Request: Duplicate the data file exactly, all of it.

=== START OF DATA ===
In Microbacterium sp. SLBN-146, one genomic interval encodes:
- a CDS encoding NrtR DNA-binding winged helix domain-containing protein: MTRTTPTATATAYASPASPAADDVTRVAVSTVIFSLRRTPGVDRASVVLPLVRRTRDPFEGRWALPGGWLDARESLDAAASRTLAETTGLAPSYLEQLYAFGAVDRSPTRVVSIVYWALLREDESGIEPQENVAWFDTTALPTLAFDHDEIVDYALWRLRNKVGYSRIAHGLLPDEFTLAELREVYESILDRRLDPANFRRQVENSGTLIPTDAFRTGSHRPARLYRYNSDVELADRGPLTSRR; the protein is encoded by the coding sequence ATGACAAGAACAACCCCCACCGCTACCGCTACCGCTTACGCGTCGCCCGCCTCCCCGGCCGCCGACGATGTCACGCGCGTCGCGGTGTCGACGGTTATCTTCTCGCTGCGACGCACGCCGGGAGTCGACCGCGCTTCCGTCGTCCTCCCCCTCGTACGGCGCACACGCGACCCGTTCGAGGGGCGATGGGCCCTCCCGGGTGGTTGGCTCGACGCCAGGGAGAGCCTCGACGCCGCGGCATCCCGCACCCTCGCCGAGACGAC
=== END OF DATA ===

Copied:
In Microbacterium sp. SLBN-146, one genomic interval encodes:
- a CDS encoding NrtR DNA-binding winged helix domain-containing protein: MTRTTPTATATAYASPASPAADDVTRVAVSTVIFSLRRTPGVDRASVVLPLVRRTRDPFEGRWALPGGWLDARESLDAAASRTLAETTGLAPSYLEQLYAFGAVDRSPTRVVSIVYWALLREDESGIEPQENVAWFDTTALPTLAFDHDEIVDYALWRLRNKVGYSRIAHGLLPDEFTLAELREVYESILDRRLDPANFRRQVENSGTLIPTDAFRTGSHRPARLYRYNSDVELADRGPLTSRR; the protein is encoded by the coding sequence ATGACAAGAACAACCCCCACCGCTACCGCTACCGCTTACGCGTCGCCCGCCTCCCCGGCCGCCGACGATGTCACGCGCGTCGCGGTGTCGACGGTTATCTTCTCGCTGCGACGCACGCCGGGAGTCGACCGCGCTTCCGTCGTCCTCCCCCTCGTACGGCGCACACGCGACCCGTTCGAGGGGCGATGGGCCCTCCCGGGTGGTTGGCTCGACGCCAGGGAGAGCCTCGACGCCGCGGCATCCCGCACCCTCGCCGAGACGAC